The worm should be cast upstream at a 45-degree angle, preferably well above the head of the pool. Just as soon as the bait hits the water, close the reel’s bail and begin a slow, deliberate retrieve. Keep sufficient tension on the line to detect the slightest strike and also to gently lift the bait over the snags.

Minnows
A few weeks into the season, trout will actively feed on minnows. While many states do not permit the use of native minnows, tiny fathead minnows are a good substitute, particularly when they measure no longer than 2 inches. The minnows can be either lip-hooked or impaled just beneath the dorsal fin, thereby keeping them alive and active as they drift through deep pools. Some anglers find that attaching a small, clear plastic float aids them in casting the minnow to the most productive locations, such as close to submerged boulders or close to an undercut segment of shoreline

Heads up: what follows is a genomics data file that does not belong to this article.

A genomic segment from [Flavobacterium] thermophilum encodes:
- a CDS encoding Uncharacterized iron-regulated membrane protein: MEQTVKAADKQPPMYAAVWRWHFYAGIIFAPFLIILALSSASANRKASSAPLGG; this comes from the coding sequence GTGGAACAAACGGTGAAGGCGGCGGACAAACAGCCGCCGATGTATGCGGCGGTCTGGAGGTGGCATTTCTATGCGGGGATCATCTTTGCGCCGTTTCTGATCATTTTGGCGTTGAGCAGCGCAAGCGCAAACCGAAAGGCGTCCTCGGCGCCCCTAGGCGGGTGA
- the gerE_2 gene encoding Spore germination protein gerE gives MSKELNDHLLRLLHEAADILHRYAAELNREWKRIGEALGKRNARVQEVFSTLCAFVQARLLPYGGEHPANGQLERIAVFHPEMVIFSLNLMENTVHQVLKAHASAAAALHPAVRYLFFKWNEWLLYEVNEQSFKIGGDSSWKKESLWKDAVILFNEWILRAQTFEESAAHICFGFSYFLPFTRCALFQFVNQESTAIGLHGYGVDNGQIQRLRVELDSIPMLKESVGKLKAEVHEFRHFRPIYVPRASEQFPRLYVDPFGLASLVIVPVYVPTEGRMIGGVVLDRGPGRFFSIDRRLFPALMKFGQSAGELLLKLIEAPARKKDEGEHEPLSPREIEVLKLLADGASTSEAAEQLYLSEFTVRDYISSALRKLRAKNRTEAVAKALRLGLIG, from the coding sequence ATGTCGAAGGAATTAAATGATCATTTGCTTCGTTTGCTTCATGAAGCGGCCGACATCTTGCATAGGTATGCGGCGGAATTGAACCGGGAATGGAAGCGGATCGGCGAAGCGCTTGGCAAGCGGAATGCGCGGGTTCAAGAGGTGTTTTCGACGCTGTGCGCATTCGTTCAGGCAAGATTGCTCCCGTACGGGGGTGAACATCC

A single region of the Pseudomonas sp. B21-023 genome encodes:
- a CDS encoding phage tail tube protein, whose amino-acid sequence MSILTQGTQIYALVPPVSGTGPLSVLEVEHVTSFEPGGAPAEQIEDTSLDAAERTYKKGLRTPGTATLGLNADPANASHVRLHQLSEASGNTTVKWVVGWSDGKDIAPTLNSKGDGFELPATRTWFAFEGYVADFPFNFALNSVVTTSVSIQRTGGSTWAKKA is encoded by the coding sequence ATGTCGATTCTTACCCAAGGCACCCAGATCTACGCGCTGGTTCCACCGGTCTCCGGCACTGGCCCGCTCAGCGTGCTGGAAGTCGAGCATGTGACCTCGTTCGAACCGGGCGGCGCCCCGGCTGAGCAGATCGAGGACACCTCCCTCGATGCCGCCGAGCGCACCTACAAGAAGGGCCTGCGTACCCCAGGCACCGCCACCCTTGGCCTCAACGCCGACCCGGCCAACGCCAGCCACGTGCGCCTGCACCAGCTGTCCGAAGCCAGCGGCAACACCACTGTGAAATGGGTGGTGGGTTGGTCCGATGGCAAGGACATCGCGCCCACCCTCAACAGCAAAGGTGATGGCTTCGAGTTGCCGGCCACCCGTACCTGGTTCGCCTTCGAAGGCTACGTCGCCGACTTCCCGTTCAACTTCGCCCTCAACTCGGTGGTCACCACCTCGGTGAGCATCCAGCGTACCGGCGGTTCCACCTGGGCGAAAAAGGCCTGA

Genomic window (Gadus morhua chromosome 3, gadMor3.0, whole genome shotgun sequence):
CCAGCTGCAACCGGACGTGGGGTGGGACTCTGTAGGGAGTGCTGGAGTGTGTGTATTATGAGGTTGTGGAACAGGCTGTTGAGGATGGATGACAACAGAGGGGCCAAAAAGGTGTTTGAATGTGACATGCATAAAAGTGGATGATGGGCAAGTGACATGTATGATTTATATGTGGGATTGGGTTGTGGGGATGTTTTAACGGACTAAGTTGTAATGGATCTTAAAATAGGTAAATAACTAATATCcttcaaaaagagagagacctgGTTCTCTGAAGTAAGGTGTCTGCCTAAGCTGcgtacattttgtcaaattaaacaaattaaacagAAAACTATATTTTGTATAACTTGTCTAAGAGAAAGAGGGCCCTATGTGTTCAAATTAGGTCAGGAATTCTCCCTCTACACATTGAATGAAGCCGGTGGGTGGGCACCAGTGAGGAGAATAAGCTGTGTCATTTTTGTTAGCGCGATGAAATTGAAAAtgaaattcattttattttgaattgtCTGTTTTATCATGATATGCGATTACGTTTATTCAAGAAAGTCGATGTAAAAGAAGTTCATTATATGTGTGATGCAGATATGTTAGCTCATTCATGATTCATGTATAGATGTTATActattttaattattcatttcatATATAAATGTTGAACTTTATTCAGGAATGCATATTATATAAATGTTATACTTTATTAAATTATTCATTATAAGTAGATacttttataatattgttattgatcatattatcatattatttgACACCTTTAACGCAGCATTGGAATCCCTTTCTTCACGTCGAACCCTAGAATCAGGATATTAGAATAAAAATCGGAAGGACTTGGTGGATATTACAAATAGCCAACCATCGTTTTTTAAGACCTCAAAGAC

George Van Zant Tackle Reviews

George Van Zant Tackle Reviews – Ultralight lessons
Continuing on with my education and knowing that the big fish are always caught on bait, I learned more valuable techniques. First and most important, it’s always best to use very light test mono, you will get twice as many hook-ups. I use 2 LB P-line on one reel (Shimano Symetre SY- 1000 FH) with the back-up spool holding 3 LB P-line. On my Daiwa Tournament SS 700, I have also 2 LB on one spool and 6 LB P-line on its back-up. My Ultra light Daiwa Spinmatic SM-Z500 has 2 LB wound on the main spool and backed up with a spool of 4 LB fluorocarbon. Crowley is a very mossy lake, which necessitates the use of floating bait to elevate it above the moss. Most everyone uses Power Bait, inflated night crawlers, marshmallows etc. The bait floats up over the bottom but is held down by a 1/4 ounce slip egg sinker or split shot.